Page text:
See the article with bibliography by Pierre Paris in Daremberg and Saglio's Dictionnaire des antiquités; for the mutilation of the Hermae, Thucydides vi. 27; Andocides, De mysteriis; Grote, Hist. of Greece, ch. 58; H. Weil, Études sur l'antiquité grecque (1900); Burolt, Griech. Gesch. (ed. 1904), III. ii. p. 1287.
HERMAGORAS, of Temnos, Greek rhetorician of the Rhodian school and teacher of oratory in Rome, flourished during the first half of the 1st century B.C. He obtained a great reputation among a certain section and founded a special school, the members of which called themselves Hermagorei. His chief opponent was Posidonius of Rhodes, who is said to have contended with him in argument in the presence of Pompey (Plutarch, Pompey, 42). Hermagoras devoted himself particularly to the branch of rhetoric known as οἰκονομία (inventio), and is said to have invented the doctrine of the four στάσεις (status) and to have arranged the parts of an oration differently from his predecessors. Cicero held an unfavourable opinion of his methods, which were approved by Quintilian, although he considers that Hermagoras neglected the practical side of rhetoric for the theoretical. According to Suidas and Strabo, he was the author of τέχναι ῥετορικαί (rhetorical manuals) and of other works, which should perhaps be attributed to his younger namesake, surnamed Carion, the pupil of Theodorus of Gadara.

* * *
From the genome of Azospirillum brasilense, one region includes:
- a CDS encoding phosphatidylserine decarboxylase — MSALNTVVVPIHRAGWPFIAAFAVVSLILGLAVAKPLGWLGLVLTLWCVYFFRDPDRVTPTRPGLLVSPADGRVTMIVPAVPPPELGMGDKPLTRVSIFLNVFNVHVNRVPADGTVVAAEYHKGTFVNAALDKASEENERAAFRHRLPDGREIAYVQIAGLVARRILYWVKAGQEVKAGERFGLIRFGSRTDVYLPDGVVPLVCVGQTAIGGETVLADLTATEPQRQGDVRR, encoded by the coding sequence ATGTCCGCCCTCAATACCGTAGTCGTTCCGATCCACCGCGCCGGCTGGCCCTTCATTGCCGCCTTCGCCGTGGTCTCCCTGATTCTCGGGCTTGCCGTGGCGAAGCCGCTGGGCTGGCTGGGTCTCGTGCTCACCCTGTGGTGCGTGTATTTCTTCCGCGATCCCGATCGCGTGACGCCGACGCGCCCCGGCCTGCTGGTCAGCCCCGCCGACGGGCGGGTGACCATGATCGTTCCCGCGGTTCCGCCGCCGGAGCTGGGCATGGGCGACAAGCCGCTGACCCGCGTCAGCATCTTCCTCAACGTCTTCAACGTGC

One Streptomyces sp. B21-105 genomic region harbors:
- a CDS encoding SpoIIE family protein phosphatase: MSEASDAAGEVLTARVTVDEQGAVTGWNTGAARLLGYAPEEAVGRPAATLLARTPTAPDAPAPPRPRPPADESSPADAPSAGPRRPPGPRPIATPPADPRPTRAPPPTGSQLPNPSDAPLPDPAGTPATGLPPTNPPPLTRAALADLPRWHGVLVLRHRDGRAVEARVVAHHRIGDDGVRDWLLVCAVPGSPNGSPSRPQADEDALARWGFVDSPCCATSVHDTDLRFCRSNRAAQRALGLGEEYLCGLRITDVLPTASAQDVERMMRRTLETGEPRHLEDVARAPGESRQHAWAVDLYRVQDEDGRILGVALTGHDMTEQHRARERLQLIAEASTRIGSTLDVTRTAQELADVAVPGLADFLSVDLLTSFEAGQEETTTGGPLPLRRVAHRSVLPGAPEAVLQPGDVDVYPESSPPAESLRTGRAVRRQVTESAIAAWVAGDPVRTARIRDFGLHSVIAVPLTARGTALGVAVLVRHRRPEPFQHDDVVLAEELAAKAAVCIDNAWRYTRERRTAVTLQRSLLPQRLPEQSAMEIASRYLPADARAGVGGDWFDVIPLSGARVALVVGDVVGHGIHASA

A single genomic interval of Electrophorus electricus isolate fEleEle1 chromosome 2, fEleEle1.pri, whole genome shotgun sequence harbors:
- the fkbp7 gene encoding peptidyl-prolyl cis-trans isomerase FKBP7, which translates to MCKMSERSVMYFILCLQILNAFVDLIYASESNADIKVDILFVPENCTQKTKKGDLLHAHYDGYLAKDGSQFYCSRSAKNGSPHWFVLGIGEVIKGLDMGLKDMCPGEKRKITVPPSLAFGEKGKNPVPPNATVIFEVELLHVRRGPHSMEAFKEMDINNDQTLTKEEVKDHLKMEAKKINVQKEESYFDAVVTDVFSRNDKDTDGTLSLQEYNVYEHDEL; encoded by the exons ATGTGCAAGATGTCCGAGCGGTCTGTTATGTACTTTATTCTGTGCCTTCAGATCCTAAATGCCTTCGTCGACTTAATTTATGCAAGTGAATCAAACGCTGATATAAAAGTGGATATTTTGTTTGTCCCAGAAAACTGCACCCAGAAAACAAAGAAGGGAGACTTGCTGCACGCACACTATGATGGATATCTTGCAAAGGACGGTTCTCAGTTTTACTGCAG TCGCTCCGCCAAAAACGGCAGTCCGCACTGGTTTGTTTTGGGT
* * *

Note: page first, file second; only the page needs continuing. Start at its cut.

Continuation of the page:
See Strabo xiii. p. 621; Cicero, De inventione, i. 6. 8, Brutus, 76, 263. 78, 271; Quintilian, Instit. iii. I. 16, 3. 9, II. 22; C. W. Piderit, De Hermagora rhetore (1839); G. Thiele, Hermagoras Ein Beitrag zur Geschichte der Rhetorik (1893).